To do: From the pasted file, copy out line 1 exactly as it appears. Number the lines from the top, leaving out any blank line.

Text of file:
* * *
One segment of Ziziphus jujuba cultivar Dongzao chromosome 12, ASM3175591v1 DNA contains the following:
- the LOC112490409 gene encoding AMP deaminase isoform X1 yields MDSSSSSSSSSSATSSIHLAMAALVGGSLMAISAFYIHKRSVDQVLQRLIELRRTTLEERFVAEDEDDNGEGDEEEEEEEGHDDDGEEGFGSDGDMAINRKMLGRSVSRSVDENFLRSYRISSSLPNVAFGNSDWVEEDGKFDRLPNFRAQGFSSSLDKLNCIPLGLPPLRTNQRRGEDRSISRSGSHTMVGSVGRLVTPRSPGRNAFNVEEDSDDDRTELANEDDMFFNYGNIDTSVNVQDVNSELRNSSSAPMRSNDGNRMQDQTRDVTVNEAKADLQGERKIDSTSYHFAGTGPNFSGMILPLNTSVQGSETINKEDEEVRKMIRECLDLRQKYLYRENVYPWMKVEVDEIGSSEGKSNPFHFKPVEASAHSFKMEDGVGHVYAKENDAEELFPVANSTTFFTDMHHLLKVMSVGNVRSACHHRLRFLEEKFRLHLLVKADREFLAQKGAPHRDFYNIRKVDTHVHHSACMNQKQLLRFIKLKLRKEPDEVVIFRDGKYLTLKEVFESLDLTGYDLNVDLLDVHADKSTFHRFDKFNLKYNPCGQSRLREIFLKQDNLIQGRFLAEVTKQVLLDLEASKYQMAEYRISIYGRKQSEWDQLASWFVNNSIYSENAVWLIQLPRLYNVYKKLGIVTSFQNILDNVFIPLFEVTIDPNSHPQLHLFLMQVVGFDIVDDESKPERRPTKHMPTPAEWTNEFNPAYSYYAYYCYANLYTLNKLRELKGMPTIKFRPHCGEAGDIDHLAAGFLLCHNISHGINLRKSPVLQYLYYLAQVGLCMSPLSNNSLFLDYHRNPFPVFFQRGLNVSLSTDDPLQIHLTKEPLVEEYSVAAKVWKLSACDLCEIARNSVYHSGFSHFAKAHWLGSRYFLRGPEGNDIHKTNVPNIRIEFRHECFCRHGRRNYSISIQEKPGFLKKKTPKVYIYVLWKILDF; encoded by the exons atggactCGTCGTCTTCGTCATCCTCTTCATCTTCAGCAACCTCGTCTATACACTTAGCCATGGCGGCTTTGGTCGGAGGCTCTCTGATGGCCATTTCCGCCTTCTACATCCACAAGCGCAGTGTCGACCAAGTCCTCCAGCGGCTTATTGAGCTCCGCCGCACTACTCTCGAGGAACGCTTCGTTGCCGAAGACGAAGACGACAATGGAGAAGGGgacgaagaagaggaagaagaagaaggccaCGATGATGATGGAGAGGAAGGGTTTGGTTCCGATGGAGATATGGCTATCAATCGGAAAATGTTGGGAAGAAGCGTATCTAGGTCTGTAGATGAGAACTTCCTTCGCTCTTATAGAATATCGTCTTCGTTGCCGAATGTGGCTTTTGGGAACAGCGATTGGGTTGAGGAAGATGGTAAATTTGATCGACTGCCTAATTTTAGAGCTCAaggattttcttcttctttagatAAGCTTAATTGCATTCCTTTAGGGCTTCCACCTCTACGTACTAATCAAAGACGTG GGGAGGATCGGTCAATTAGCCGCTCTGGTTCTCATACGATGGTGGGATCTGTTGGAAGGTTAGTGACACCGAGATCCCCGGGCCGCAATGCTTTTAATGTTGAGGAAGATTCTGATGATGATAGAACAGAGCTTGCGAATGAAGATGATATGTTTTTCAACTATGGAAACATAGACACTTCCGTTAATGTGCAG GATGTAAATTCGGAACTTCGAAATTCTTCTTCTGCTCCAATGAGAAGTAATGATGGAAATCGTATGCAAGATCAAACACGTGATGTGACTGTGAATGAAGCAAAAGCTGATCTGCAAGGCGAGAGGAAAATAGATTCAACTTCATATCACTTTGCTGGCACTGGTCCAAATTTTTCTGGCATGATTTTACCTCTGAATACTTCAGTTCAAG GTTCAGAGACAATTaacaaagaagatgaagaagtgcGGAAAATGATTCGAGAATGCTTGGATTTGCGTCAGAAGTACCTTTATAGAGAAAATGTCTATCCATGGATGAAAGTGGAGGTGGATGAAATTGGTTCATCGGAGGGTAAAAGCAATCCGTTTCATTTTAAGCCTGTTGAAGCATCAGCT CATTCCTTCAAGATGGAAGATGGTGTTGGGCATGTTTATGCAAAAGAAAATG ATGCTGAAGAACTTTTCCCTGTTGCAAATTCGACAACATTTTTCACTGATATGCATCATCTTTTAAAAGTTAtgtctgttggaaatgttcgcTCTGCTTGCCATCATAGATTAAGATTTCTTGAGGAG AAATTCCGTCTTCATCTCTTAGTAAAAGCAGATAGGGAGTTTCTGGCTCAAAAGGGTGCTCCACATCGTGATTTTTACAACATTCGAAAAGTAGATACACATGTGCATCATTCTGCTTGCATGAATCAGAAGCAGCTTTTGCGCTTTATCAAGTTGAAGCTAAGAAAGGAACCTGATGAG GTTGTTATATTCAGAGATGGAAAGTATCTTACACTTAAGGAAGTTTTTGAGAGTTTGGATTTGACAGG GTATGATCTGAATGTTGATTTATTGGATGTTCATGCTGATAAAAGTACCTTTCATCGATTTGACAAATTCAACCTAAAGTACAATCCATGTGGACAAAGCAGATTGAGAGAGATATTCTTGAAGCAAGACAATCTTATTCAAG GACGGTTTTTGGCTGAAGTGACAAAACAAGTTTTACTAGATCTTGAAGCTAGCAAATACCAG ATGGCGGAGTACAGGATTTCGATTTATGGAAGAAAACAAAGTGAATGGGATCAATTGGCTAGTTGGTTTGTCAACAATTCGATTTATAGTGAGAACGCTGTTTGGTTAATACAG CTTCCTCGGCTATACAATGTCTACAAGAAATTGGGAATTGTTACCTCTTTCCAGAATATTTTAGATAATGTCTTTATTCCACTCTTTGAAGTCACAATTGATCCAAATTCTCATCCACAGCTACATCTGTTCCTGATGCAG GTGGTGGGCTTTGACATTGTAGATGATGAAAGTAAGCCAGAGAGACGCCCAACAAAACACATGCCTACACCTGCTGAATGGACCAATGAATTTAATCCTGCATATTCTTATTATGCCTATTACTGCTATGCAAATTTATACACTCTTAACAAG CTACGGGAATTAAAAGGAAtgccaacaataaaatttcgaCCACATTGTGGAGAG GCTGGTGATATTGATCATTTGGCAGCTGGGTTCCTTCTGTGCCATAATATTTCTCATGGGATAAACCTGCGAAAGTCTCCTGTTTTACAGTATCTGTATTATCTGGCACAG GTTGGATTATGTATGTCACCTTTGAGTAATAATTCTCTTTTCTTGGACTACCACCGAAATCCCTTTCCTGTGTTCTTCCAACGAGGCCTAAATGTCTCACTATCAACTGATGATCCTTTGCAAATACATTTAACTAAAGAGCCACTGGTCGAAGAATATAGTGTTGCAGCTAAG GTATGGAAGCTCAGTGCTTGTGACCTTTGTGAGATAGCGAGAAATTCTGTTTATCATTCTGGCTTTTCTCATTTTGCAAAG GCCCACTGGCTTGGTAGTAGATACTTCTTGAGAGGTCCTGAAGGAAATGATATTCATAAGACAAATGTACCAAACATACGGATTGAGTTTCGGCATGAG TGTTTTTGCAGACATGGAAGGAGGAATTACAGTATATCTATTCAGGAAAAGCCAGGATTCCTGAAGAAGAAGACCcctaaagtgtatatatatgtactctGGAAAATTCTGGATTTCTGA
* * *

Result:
One segment of Ziziphus jujuba cultivar Dongzao chromosome 12, ASM3175591v1 DNA contains the following: